Clinical Trial Participation Levels Are At All-Time Low: Reports

Researchers warn that not enough people are signing up for clinical trials, raising concerns that the development of new drugs may be delayed or not thoroughly tested before being released to the public. 

According to a report published by the Wall Street Journal last week, fewer than 10% of Americans participate in clinical trials, and in many cases, they are not even told by physicians that taking part in such studies involving new treatments are an option.

Many patients who are aware of the possibility of clinical trials are afraid of being a test subject, according to the report. In addition, those who do volunteer often have to jump a number of hurdles, such as eligibility requirements and protocols.

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The report estimates that about 40% of clinical trials do not recruit enough volunteers to meet their stated goals.

The findings comes as the FDA seeks ways to streamline the clinical trial process, particularly involving medical devices. However, recent research has raised concerns about the lack of follow through on required studies by many medical device and drug makers.

Although many of the clinical trials required by federal regulators are never completed, or not even started, the FDA often approves the products and allows them to stay on the market anyway. Therefore, many consumers receiving recently approved treatments become essential test subjects without ever being told or consenting, since they are serving as ginnie pigs for products that were never properly tested before approval.

In August 2015, a study published in the Journal of the American Medical Association (JAMA) looked at data on high-risk therapeutic devices that received premarket approval by the FDA in 2010 and 2011, determining whether manufacturers had completed required post-approval studies (PAS), which are conducted after the device is already made available to healthcare professionals and consumers.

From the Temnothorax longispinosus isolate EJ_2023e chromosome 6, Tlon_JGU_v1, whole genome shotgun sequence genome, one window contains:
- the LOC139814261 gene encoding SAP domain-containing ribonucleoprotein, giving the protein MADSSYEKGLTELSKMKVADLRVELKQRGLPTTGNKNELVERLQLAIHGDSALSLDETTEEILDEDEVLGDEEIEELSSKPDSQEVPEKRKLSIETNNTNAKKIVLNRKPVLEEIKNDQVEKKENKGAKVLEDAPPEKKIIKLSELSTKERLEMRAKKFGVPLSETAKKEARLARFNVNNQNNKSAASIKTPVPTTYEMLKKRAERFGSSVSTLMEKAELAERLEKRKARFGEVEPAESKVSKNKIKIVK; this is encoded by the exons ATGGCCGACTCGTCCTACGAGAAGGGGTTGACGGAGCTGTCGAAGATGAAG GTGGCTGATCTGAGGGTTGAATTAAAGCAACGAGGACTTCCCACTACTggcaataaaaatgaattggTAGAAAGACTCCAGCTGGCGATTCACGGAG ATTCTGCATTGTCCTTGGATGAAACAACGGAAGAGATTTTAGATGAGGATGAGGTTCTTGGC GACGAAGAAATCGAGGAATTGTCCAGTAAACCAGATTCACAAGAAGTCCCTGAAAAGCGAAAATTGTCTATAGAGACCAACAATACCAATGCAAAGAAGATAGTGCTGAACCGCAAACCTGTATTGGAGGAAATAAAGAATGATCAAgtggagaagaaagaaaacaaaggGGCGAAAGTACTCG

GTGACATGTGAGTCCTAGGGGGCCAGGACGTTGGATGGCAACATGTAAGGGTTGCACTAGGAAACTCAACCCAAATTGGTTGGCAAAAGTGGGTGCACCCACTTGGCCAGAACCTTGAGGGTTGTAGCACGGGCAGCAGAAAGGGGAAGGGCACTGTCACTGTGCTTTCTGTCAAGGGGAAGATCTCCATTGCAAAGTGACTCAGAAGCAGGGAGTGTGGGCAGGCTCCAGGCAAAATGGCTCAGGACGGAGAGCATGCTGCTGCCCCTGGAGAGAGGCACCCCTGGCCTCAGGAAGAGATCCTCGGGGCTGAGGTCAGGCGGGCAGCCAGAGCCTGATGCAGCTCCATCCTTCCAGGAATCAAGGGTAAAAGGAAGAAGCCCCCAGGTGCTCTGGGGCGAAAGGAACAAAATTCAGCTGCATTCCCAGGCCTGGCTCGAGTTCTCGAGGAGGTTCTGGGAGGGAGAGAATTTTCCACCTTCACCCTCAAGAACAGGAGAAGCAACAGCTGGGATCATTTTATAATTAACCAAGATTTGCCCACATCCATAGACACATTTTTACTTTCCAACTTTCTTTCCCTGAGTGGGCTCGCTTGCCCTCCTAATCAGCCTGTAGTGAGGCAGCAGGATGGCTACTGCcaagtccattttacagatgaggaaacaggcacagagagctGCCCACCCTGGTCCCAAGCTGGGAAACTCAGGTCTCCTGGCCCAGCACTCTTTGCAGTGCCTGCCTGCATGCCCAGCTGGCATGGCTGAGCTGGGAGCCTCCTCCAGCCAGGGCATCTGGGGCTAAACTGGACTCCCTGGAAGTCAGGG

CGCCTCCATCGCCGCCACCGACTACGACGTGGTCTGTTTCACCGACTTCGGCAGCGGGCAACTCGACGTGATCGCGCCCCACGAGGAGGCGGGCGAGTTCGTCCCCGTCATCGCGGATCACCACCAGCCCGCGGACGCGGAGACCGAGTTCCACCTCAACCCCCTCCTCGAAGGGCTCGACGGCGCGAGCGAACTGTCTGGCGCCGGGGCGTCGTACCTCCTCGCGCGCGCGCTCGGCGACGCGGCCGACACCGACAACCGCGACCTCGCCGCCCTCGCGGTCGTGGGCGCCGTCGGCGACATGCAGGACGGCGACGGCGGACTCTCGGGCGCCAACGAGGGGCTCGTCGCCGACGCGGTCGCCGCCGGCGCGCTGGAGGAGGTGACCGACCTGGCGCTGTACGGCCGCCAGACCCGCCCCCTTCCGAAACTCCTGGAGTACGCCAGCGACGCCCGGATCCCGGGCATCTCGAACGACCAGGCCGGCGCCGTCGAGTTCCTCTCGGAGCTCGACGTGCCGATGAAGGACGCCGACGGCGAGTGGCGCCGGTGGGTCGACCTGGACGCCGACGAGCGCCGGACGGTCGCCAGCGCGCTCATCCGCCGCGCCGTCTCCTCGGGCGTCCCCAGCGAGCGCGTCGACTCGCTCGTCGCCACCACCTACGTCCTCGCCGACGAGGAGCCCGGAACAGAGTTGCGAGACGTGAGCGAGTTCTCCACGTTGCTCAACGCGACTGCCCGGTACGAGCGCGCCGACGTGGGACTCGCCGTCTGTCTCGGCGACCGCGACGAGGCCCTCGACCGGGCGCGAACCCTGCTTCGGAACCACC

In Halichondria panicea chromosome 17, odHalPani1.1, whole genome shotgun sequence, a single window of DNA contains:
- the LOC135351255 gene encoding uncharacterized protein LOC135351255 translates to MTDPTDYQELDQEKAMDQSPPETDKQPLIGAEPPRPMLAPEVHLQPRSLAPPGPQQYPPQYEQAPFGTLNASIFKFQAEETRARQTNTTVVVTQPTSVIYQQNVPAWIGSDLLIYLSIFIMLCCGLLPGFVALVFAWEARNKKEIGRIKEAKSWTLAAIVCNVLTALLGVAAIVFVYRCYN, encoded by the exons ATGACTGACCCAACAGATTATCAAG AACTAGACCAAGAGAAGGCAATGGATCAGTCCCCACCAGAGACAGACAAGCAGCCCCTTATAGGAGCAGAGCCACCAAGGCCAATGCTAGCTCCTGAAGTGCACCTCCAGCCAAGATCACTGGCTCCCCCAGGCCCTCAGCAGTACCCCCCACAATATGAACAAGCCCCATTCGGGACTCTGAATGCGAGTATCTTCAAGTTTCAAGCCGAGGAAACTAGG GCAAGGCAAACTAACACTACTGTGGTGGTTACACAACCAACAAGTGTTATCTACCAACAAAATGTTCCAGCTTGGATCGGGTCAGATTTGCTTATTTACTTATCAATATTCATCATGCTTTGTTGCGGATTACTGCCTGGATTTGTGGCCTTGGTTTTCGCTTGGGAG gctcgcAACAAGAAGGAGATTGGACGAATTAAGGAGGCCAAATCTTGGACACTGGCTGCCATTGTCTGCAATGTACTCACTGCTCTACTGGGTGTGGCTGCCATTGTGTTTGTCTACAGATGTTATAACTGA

The findings indicate that only six of 33 PAS studies required by the FDA were actually completed, and only 20 of 171 manufacturer/investigator-initiated post-market studies were reported as complete.

The findings came about two months after an analysis published in BMJ found numerous discrepancies in data submitted to the FDA by medical device manufacturers seeking premarket approval for cardiovascular devices. Those discrepancies often included the number of participants varying in the actual study from the number reported to the FDA, substantially different results from similar FDA studies, and many of which were never peer-reviewed.

The findings also came at about the same time as the FDA released a new report on it’s role in medical device safety. The agency says it has made significant strides in ensuring medical devices are safe and effective, including in how it reviews and requires clinical trials.

According to the Wall Street Journal, the FDA and Duke University have launched the Clinical Trials Transformation Initiative (CTTI), which is preparing to release new recommendations on how researchers should work closely with patients, doctors, and advocacy groups for specific diseases.

The recommendations follow research that indicates that patients with a higher level of trust in their physicians are more likely to become involved in clinical trials, and that trust can be strengthened by investing the patient and other stakeholders in the trial.

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